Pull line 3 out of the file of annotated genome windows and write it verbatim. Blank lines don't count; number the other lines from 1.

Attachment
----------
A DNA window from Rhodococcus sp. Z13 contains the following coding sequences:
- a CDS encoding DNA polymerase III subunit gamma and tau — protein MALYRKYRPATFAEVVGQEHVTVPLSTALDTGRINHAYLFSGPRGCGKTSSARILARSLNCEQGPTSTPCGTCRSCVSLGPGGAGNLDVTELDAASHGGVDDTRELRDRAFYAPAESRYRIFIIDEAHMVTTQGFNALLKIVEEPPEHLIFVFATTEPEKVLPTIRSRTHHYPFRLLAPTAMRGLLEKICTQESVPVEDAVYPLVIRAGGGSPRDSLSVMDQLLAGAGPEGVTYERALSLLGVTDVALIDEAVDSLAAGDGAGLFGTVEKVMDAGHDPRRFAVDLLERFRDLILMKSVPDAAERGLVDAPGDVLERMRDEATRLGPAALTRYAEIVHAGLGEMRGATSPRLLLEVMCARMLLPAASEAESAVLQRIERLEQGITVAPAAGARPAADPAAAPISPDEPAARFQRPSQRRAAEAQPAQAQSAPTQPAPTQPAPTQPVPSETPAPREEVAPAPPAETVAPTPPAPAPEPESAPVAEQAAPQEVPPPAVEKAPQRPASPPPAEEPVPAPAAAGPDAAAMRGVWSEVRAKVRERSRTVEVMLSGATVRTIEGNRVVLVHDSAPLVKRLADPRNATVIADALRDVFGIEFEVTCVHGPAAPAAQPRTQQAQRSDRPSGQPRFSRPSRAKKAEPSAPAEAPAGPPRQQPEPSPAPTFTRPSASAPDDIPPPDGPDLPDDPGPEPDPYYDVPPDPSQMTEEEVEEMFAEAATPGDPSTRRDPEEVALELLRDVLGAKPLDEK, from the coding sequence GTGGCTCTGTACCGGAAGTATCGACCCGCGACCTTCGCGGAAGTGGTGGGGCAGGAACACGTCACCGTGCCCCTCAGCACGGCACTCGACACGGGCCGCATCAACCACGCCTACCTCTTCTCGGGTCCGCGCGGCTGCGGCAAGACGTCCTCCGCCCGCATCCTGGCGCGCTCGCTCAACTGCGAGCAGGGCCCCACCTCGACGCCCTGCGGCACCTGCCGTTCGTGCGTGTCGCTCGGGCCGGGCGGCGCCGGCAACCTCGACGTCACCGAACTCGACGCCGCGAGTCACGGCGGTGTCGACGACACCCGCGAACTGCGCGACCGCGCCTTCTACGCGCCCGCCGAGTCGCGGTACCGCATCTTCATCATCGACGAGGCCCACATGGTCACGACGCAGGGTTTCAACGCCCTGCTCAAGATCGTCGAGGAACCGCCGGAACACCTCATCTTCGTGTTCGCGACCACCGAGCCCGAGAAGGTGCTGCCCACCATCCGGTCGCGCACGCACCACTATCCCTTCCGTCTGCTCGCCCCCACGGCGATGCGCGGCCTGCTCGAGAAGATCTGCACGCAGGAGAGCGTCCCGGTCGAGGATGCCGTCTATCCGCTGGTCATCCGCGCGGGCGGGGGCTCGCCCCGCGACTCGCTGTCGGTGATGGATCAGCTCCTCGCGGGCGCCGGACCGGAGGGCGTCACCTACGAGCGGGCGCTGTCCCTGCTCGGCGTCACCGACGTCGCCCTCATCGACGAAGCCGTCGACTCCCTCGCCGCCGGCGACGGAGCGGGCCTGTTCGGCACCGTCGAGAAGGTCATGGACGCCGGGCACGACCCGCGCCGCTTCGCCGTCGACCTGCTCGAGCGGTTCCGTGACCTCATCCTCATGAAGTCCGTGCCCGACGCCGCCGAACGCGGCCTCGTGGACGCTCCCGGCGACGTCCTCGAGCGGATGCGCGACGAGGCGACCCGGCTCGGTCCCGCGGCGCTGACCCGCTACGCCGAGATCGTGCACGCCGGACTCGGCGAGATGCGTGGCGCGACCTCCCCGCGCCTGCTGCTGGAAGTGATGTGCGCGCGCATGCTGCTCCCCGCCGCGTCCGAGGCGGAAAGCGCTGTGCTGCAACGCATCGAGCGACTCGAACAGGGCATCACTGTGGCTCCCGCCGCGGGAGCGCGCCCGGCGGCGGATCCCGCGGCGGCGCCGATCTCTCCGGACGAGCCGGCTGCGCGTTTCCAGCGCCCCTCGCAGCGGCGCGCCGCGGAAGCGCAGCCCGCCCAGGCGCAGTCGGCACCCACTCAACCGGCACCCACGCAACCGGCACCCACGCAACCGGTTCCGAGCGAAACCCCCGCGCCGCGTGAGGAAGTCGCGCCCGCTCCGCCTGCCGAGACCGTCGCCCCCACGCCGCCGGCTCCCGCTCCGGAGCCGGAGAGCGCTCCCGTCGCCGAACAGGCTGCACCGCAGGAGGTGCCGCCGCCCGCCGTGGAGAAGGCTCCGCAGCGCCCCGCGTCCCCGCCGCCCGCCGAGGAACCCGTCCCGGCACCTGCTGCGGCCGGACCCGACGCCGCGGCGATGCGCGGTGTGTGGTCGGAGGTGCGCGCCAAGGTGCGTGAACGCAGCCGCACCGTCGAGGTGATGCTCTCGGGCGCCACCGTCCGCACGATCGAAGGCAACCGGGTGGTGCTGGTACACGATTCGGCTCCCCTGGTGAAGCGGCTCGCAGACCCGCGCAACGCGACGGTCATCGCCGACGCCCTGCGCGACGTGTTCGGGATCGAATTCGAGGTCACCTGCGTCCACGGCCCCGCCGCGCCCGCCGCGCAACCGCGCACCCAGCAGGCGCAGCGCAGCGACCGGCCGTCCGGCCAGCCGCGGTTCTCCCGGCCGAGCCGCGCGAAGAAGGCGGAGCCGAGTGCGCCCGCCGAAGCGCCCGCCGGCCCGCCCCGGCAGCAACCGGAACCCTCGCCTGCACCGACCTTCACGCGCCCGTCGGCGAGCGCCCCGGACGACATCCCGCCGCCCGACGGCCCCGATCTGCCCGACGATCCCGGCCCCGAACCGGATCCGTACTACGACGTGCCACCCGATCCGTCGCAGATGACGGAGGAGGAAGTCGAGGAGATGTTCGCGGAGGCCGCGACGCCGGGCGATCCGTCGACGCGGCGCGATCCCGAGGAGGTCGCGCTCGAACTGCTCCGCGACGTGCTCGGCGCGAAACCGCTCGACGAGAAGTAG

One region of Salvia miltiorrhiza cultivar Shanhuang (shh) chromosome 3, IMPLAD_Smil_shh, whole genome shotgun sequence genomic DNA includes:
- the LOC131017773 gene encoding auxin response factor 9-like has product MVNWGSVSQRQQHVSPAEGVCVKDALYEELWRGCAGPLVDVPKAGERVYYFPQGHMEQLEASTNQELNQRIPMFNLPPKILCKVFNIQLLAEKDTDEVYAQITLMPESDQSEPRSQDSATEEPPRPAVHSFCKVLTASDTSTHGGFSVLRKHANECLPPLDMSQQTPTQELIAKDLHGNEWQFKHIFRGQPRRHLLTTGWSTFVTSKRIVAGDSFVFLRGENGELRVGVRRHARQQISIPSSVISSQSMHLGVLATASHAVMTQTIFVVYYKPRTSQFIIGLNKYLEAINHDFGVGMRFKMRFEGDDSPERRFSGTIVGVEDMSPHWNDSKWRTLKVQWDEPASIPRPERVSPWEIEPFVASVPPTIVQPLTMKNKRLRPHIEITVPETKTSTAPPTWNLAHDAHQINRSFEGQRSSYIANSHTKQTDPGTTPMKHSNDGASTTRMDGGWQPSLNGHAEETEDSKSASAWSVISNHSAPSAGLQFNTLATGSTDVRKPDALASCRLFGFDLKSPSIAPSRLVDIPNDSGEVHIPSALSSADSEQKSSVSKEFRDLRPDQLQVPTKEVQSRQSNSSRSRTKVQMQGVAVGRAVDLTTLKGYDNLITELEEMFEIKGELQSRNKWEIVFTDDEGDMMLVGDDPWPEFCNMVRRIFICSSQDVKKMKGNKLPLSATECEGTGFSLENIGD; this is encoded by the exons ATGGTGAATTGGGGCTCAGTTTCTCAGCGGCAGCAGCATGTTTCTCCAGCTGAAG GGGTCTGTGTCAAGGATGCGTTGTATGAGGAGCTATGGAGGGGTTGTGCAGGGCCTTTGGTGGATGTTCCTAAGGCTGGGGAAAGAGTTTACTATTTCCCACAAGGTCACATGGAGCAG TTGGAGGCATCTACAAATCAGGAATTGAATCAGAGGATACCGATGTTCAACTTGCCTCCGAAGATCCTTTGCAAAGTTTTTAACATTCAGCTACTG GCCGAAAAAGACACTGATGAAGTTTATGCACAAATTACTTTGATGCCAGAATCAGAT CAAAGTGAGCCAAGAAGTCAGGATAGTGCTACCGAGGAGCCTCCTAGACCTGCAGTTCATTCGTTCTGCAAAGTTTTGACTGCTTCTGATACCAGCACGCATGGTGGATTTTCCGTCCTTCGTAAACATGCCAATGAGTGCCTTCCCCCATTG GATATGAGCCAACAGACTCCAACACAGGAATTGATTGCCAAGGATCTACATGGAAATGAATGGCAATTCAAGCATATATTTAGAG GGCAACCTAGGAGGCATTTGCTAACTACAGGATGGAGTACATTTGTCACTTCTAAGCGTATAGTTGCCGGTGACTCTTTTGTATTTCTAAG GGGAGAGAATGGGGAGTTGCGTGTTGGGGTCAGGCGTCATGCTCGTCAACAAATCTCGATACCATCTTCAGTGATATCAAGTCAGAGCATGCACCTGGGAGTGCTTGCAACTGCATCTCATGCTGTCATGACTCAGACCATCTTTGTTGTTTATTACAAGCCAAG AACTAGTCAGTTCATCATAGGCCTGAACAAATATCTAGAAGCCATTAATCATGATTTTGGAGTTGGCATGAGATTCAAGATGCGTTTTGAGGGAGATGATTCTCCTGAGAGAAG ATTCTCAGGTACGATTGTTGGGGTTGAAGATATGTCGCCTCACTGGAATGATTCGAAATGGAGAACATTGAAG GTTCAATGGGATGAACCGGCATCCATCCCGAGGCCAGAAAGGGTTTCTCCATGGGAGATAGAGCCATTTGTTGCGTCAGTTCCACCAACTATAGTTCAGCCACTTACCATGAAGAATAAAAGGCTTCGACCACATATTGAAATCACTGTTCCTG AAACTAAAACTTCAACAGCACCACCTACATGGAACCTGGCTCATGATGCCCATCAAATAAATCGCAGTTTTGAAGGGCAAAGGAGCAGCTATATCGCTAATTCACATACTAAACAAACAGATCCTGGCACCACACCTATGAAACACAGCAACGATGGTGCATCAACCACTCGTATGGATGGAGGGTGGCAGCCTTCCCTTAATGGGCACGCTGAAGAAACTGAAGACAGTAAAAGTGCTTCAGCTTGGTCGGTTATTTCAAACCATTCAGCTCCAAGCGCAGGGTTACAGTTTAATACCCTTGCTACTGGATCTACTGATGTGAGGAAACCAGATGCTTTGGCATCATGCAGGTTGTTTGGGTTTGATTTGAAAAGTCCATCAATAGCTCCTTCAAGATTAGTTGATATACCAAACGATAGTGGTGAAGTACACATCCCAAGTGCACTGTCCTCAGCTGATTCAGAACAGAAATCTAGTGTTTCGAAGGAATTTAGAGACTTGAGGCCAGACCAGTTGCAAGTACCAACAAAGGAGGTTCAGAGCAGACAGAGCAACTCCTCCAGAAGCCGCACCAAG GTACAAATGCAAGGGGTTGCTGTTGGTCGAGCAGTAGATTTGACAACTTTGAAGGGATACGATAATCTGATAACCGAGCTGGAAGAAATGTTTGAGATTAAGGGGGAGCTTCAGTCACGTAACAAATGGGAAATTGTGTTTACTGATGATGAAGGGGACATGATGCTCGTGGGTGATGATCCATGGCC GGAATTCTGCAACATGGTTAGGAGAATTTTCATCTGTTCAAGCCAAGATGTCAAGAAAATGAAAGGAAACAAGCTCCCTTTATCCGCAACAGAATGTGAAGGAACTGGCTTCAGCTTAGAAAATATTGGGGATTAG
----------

One region of Salvia miltiorrhiza cultivar Shanhuang (shh) chromosome 3, IMPLAD_Smil_shh, whole genome shotgun sequence genomic DNA includes: